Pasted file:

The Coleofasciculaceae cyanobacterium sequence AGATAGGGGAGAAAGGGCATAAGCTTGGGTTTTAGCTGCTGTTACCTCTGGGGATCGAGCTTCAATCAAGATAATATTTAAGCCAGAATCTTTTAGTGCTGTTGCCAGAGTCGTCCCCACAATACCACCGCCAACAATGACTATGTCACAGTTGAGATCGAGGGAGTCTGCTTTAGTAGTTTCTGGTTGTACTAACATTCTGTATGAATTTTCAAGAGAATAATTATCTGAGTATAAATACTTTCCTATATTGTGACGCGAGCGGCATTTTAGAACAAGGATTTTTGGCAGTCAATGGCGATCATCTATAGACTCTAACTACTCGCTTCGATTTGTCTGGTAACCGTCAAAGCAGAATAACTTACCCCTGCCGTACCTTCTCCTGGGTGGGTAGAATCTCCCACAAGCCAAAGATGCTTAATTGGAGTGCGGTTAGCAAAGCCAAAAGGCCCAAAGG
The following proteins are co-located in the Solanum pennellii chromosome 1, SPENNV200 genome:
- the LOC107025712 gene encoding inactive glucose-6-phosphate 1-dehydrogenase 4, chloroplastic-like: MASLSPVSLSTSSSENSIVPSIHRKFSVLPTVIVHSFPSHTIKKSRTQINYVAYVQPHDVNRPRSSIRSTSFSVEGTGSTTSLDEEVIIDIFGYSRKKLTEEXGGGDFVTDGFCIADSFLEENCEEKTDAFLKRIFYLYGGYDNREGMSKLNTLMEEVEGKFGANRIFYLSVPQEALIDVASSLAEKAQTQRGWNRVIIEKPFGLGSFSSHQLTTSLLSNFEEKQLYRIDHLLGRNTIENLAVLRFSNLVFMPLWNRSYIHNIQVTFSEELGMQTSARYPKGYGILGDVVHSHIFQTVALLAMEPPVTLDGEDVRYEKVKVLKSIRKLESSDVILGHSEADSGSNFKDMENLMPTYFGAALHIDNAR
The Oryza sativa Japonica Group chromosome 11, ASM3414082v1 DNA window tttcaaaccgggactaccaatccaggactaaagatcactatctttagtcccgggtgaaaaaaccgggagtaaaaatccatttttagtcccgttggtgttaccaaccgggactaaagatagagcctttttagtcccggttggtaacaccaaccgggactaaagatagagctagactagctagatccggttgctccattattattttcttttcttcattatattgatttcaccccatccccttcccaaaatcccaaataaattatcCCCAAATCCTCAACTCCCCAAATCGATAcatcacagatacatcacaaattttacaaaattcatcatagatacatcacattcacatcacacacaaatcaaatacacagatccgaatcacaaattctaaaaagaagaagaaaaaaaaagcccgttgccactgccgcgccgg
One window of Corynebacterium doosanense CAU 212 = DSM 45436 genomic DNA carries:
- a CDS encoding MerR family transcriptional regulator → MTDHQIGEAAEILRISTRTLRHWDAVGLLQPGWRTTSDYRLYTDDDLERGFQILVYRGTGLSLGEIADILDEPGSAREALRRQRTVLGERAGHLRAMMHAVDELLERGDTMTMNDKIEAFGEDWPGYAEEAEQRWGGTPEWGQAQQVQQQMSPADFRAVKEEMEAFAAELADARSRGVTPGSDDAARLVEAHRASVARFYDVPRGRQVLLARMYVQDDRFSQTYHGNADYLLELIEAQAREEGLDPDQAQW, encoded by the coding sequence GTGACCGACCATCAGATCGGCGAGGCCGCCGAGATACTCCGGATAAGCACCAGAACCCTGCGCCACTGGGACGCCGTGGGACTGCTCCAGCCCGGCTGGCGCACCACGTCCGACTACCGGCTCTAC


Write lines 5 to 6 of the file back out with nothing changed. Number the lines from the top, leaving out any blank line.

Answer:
One window of Corynebacterium doosanense CAU 212 = DSM 45436 genomic DNA carries:
- a CDS encoding MerR family transcriptional regulator → MTDHQIGEAAEILRISTRTLRHWDAVGLLQPGWRTTSDYRLYTDDDLERGFQILVYRGTGLSLGEIADILDEPGSAREALRRQRTVLGERAGHLRAMMHAVDELLERGDTMTMNDKIEAFGEDWPGYAEEAEQRWGGTPEWGQAQQVQQQMSPADFRAVKEEMEAFAAELADARSRGVTPGSDDAARLVEAHRASVARFYDVPRGRQVLLARMYVQDDRFSQTYHGNADYLLELIEAQAREEGLDPDQAQW, encoded by the coding sequence GTGACCGACCATCAGATCGGCGAGGCCGCCGAGATACTCCGGATAAGCACCAGAACCCTGCGCCACTGGGACGCCGTGGGACTGCTCCAGCCCGGCTGGCGCACCACGTCCGACTACCGGCTCTAC